Why should students learn through examples rather than through direct information? People usually say that students do not need to learn abstract concepts at early ages and just need to know how to prepare for exams, but instead examples should be used a building blocks to help students reach an engagement towards abstract learning.? Does this mean that students can independently reach towards deeper learning but being more engaged with the material?

When an example is put on the board without context, it has little meaning., at the end of the day do we want students to pass the exams and move on, or do we want them to learn and flourish? Our job as teachers is to help students prepare for their futures, this means helping the knowledge we give them stay with them. Many people will say students do not need to remember most of what they learn in school. This makes me think that if this is truly the majority opinion shouldn’t we teach students in a way that emphasizes what they should use in their futures.

Should the school curriculum be revamped to have a balance between standard academics and life skills? Showing that we care is how we prepare students for independent success. From this, I also believe that education should be a seen as a powerful tool that students can feel confidence in using to reach for their own goals.

☞ Did you find yourself following the individual steps of the debugging process? Why or why not?

– I tried my best to follow the individual steps since I know they are a good practice, I made sure to at least compare what the program was doing and what it should be doing. I have some programming background so it was hard for me to just jump right into it.

☞ Paste a link to your favorite Debug it! program – https://scratch.mit.edu/projects/555499493 , I had a bit of a trouble with this one the edge bouncing confused me but I decided to revisit what the program wanted and then work with the commands I had.

Author

0 0 votes
Rate This Post
Subscribe
Notify of
guest
4 Comments
Newest
Oldest Most Voted
Inline Feedbacks
View all comments
Maritza
August 16, 2021 5:22 am

Dear Khurram:

I am captivated by your post, “Scratch Programming: My Starting Journey” because you made an interesting point on whether children benefit more from direct instruction or feed their curiosity by allowing them to investigate topics on their own.

One sentence you wrote that stands out for me is, “Our job as teachers is to help students prepare for their futures, this means helping the knowledge we give them stay with them.” This sentence caught my attention because a student pursing a degree in Early Childhood education I often hear that many people do not understand that at an early age students learn through play. For example, by playing with building blocks students are developing on fine motor skills, hand-eye coordination, creativity, problem solving, and so much more.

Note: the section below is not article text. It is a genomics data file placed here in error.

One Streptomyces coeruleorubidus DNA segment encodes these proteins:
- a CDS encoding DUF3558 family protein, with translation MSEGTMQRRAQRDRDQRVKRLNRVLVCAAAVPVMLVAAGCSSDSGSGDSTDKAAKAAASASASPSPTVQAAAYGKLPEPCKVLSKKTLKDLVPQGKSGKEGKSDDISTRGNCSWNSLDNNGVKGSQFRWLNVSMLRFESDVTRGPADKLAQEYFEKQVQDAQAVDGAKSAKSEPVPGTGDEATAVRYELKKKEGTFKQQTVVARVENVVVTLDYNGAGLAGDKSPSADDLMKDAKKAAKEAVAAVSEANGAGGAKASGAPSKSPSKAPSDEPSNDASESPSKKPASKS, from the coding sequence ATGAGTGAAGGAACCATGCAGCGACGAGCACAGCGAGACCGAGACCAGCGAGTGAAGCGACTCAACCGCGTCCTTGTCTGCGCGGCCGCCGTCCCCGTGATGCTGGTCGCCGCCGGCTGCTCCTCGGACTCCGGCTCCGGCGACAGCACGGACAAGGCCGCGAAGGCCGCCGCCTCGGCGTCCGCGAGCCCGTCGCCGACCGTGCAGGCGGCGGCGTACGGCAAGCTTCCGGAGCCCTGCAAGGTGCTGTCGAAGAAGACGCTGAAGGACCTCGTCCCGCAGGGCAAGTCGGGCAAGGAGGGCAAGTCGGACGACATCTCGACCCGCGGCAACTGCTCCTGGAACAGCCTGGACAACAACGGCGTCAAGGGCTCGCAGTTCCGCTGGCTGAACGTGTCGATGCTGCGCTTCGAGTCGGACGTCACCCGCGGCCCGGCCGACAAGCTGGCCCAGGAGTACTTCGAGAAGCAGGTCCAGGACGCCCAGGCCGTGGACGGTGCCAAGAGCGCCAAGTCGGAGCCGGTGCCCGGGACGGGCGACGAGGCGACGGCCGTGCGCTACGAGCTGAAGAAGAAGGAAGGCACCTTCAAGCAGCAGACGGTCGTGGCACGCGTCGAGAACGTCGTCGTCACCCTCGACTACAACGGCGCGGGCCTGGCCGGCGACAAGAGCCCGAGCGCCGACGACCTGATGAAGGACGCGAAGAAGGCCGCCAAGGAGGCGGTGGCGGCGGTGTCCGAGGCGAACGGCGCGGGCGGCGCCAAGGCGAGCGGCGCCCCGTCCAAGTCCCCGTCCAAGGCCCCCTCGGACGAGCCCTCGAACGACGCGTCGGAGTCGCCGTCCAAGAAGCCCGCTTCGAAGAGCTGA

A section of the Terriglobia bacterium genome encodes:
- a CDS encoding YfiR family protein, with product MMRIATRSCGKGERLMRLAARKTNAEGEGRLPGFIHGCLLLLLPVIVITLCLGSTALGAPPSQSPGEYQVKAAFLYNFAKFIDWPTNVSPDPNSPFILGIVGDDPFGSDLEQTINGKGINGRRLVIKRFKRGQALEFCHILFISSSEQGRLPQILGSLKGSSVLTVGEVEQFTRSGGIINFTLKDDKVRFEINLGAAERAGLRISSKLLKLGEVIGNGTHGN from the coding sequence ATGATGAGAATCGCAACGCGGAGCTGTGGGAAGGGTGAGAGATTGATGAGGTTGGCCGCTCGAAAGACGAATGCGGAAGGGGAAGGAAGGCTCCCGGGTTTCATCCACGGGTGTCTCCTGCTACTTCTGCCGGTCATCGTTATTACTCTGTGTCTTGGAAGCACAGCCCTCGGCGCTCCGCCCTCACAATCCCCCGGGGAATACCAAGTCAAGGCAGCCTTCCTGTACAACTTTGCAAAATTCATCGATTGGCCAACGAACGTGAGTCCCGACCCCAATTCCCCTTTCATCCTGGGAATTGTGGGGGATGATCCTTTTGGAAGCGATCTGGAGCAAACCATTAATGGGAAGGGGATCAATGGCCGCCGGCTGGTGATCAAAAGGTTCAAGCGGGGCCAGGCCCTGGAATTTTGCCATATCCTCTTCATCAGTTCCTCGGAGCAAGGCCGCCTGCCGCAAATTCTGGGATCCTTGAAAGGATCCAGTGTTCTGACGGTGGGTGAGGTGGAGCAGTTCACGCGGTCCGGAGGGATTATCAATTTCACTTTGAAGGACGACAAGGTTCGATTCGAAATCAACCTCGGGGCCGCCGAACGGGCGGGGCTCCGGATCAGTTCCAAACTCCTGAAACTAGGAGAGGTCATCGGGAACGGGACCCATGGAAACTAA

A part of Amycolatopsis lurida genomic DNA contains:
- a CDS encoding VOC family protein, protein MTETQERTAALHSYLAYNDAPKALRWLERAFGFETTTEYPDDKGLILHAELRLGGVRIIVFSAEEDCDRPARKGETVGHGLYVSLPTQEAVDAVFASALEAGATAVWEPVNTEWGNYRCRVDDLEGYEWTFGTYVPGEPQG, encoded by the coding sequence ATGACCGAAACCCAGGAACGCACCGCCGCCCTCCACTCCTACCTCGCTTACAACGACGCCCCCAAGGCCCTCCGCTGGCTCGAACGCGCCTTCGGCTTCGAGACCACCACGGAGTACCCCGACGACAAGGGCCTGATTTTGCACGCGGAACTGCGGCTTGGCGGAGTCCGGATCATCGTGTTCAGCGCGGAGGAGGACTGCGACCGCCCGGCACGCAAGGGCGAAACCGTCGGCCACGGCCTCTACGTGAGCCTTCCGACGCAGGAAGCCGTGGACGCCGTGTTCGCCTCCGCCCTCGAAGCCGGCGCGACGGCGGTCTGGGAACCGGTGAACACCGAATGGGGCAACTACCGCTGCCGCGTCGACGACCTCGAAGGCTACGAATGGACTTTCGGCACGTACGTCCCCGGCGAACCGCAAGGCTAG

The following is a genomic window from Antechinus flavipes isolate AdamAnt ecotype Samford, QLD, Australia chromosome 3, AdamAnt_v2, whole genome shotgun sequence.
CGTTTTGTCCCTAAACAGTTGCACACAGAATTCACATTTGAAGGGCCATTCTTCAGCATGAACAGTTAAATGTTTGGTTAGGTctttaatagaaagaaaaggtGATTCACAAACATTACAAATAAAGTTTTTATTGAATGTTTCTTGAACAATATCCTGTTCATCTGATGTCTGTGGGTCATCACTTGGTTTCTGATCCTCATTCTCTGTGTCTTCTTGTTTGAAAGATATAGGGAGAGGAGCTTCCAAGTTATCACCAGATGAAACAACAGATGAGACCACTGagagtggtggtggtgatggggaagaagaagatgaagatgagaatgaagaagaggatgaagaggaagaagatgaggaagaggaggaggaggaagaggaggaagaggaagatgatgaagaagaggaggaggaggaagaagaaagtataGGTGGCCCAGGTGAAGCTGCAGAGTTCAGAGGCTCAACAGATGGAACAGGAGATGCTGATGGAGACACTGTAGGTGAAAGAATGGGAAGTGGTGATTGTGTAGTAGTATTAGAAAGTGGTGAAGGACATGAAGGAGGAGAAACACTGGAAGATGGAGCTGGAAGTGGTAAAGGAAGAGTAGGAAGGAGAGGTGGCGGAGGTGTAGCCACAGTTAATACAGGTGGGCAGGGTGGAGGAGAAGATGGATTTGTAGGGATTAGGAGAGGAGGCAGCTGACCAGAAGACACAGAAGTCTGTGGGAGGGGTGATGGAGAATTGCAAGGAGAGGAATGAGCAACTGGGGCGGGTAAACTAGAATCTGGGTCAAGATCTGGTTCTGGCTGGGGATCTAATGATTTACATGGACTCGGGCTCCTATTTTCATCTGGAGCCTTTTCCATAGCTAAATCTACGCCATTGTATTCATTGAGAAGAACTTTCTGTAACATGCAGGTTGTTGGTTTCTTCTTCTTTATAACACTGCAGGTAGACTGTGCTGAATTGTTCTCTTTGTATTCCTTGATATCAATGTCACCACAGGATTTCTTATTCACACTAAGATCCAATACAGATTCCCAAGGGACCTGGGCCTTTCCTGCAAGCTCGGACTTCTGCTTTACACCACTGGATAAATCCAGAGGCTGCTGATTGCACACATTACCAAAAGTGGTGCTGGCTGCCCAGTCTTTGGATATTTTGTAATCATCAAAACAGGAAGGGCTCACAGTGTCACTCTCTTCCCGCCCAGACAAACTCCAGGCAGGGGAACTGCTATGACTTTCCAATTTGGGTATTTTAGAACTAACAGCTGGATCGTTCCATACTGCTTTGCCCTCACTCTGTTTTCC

Another sentence that I admired was, “From this, I also believe that education should be a seen as a powerful tool that students can feel confidence in using to reach for their own goals.” I agree with you that education is such a powerful tool because without it our children wouldn’t be able to speak, read, write, and grow up to become independent individuals.  

Have you seen the article, “The Importance of Play: How Kids Learn by Having Fun”? (https://www.healthline.com/health/the-importance-of-play) I thought you might be interested because it talks about how children at an early age learn through play and how play fosters creativity, encourages exploration, and promotes curiosity. This reading will help others understand how engaging with material can led to a more memorable learning experiences than learning from direct instruction.

Thanks for your writing. I look forward to seeing what you write next because I will like to know more about how teachers can create better learning experiences for children that can lead to the great “aha!” moments of life. 

Marina
August 16, 2021 2:48 am

Dear Kurram: 

I am inspired by your inquiry post, “Scratch Programming: My Starting Journey.” I appreciate how you question revamping curriculum to support the balance of meeting academic standards and engaging learners with relevant life skills. Additionally, your post encouraged me to revisit the role that computational thinking and personalized learning play when revising curriculums to support the development of future-ready skills.

One sentence you wrote that stands out for me is: “Our job as teachers is to help students prepare for their futures, this means helping the knowledge we give them stay with them.” I agree with this statement. It makes me think of another question – How can educators build purposeful experiences that build future ready individuals? We cannot predict what the future will look like – it is always changing, and it changes quickly. In spite of this, educators can expect that the future will always need individuals who can collaborate with others, show persistence while working through challenging tasks, think both creatively and critically with resources, and remain flexible and open to learning. Therefore, offering opportunities and learning experiences that emphasize computational thinking (both on and off screen) may be an excellent way to provide learners with a chance to prepare for their future. With computational thinking, educators can guide learners towards being flexible with strategies rather than just focusing on one way to solve a problem. That may be the best way to prepare learners for the future since the skills to help break down a problem and sort out solutions can be applied to any situation.